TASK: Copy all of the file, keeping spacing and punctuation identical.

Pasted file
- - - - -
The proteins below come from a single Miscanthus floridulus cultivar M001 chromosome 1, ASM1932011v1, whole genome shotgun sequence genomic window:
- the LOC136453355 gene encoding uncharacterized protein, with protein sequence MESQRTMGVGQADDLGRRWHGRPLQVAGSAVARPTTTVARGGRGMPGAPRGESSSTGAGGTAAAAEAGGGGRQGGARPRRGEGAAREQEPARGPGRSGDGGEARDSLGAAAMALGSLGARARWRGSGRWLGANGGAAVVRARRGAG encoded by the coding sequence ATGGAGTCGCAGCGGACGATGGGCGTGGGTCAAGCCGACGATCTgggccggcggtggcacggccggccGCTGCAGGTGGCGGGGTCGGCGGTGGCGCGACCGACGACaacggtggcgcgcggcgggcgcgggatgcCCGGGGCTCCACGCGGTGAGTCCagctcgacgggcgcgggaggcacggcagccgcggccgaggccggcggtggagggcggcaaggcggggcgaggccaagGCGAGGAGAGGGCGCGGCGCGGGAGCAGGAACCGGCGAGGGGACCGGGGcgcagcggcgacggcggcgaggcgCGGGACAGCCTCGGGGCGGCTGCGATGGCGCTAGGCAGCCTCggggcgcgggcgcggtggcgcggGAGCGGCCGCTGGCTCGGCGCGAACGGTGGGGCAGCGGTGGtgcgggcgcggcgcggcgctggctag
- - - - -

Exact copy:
The proteins below come from a single Miscanthus floridulus cultivar M001 chromosome 1, ASM1932011v1, whole genome shotgun sequence genomic window:
- the LOC136453355 gene encoding uncharacterized protein, with protein sequence MESQRTMGVGQADDLGRRWHGRPLQVAGSAVARPTTTVARGGRGMPGAPRGESSSTGAGGTAAAAEAGGGGRQGGARPRRGEGAAREQEPARGPGRSGDGGEARDSLGAAAMALGSLGARARWRGSGRWLGANGGAAVVRARRGAG encoded by the coding sequence ATGGAGTCGCAGCGGACGATGGGCGTGGGTCAAGCCGACGATCTgggccggcggtggcacggccggccGCTGCAGGTGGCGGGGTCGGCGGTGGCGCGACCGACGACaacggtggcgcgcggcgggcgcgggatgcCCGGGGCTCCACGCGGTGAGTCCagctcgacgggcgcgggaggcacggcagccgcggccgaggccggcggtggagggcggcaaggcggggcgaggccaagGCGAGGAGAGGGCGCGGCGCGGGAGCAGGAACCGGCGAGGGGACCGGGGcgcagcggcgacggcggcgaggcgCGGGACAGCCTCGGGGCGGCTGCGATGGCGCTAGGCAGCCTCggggcgcgggcgcggtggcgcggGAGCGGCCGCTGGCTCGGCGCGAACGGTGGGGCAGCGGTGGtgcgggcgcggcgcggcgctggctag